IRISH CUSTOMERS were faced with some of the European Union’s highest increases in electricity prices in 2012, new figures have shown.
Data compiled by the EU’s statistics body Eurostat shows that Irish customers faced a 10 per cent increase in electricity prices between the second half of 2011 and the second half of 2012.
Of the other 26 EU countries, only three – Cyprus (21 per cent), Greece (15 per cent) and Italy (11 per cent) – had higher increases in prices.
Electricity prices rose by 6.6 per cent on average throughout the EU, and by 6.1 per cent within the 17 members who use the euro. Prices rose in 22 EU countries, and fell in only three.
Bulgaria has the EU’s cheapest electricity, with an average cost of €9.60 for 100 kilowatt hours, while Denmark has the continent’s highest at €29.70. Ireland’s costs came in at €22.90 per 100 kilowatt hours.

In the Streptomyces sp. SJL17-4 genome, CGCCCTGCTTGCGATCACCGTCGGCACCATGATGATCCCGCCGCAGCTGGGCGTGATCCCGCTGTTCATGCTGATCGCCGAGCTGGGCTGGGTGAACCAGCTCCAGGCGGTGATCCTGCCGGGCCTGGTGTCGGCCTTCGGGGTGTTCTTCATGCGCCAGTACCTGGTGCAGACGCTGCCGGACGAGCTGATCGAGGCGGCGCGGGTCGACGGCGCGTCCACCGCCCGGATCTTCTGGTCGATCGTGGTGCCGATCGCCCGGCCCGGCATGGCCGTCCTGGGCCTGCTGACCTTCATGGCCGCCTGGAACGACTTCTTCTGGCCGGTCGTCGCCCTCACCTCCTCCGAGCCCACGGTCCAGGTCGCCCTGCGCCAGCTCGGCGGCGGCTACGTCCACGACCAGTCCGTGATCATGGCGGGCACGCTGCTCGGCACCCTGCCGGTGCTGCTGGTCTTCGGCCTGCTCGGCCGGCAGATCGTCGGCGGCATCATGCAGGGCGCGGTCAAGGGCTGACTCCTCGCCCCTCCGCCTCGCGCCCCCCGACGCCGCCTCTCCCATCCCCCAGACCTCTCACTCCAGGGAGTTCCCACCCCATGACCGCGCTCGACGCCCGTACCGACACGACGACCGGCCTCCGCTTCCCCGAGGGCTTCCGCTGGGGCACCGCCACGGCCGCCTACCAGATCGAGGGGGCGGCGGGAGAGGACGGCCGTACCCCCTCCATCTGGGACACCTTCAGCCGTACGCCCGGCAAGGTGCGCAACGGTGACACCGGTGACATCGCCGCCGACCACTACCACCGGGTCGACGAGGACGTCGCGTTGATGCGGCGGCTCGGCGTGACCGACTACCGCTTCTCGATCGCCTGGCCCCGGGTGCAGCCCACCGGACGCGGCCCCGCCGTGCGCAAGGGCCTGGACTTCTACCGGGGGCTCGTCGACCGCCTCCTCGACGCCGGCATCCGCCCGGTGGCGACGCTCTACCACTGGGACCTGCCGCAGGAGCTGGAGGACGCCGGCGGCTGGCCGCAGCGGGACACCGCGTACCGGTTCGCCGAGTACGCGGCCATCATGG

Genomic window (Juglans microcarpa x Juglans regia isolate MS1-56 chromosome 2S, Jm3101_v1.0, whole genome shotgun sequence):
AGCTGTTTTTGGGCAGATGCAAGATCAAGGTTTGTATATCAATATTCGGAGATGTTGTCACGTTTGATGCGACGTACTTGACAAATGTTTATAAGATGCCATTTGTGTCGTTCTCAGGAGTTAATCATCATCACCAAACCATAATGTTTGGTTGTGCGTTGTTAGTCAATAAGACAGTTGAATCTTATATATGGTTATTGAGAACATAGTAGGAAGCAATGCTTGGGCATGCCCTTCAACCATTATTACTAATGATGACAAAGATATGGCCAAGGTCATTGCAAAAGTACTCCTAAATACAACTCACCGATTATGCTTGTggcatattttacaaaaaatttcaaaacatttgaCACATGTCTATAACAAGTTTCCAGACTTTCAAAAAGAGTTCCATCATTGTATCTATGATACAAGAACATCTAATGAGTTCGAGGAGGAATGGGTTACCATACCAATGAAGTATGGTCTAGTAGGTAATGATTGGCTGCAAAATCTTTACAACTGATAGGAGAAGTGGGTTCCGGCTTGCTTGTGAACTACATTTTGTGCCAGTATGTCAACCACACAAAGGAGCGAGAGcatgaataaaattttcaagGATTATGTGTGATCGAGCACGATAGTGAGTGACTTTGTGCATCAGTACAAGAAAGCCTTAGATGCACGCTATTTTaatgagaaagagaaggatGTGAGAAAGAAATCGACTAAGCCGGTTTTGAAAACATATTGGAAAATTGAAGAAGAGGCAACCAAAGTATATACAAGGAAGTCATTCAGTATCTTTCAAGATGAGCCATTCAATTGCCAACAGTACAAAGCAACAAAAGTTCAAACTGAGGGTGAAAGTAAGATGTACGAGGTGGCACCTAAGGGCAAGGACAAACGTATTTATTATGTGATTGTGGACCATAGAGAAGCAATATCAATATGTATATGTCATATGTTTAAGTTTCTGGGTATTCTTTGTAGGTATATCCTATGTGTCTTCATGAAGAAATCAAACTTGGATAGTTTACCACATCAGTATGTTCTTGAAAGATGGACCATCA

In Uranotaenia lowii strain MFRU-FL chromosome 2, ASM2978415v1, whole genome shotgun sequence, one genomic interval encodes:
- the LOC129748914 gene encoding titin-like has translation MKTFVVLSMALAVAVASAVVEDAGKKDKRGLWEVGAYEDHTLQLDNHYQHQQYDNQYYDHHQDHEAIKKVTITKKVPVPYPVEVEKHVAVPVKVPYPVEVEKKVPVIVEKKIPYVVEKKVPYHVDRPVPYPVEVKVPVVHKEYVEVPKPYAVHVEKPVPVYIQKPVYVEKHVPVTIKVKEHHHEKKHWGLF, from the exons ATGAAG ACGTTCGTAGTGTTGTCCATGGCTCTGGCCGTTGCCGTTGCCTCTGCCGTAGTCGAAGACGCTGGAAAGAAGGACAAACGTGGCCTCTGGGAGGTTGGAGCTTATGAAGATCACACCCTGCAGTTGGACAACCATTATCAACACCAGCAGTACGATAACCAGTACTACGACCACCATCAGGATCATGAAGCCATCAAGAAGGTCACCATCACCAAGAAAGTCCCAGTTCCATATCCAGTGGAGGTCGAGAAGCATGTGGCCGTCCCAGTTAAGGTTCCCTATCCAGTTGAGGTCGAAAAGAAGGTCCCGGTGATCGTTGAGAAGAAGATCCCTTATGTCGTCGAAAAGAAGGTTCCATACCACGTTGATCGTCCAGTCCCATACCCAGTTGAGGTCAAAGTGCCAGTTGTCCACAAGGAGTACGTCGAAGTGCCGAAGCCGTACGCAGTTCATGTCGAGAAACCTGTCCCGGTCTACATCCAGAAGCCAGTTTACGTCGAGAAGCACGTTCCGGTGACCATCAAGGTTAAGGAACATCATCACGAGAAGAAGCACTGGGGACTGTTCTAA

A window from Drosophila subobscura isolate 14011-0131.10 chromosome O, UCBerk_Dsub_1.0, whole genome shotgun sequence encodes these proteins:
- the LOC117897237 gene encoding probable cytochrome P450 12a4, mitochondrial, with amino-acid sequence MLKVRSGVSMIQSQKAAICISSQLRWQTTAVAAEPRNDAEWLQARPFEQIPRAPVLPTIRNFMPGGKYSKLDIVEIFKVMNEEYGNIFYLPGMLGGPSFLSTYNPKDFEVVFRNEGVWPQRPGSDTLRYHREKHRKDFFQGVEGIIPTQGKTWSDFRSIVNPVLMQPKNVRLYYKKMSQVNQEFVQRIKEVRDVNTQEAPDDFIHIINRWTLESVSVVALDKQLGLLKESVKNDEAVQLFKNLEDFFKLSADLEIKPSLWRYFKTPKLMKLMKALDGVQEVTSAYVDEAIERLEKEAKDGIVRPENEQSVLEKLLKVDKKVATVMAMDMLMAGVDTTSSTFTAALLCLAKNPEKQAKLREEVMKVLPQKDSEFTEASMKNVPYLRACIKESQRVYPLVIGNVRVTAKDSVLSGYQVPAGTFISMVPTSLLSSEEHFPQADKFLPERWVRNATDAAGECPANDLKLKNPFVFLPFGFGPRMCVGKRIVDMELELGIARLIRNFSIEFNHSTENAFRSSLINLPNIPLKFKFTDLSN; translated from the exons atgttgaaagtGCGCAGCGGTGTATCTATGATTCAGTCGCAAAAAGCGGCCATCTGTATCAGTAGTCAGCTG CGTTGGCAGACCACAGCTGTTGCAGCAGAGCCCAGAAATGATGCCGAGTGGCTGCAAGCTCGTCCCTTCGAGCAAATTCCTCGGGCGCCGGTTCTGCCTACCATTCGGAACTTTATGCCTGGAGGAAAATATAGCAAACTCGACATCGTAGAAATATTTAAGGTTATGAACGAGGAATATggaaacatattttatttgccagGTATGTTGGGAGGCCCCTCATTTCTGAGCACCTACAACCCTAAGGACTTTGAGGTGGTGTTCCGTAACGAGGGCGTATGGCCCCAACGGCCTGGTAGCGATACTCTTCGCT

A converse effect was seen in gas, where Ireland’s prices – when adjusted to allow for the purchasing power of various currencies – rose by the fifth-lowest amount within the 27-member bloc.
Gas prices rose by 6.2 per cent in Ireland, below the EU average of 7.2 per cent and the eurozone average of 7.6 per cent.
Romania has the cheapest gas in the EU, at €2.70 for the equivalent of 100 kilowatt hours, while Swedes pay exactly €10 more than that – €12.70 – for the same amount.
Irish customers pay €6.70 per 100 kilowatt hours, the Eurostat data said.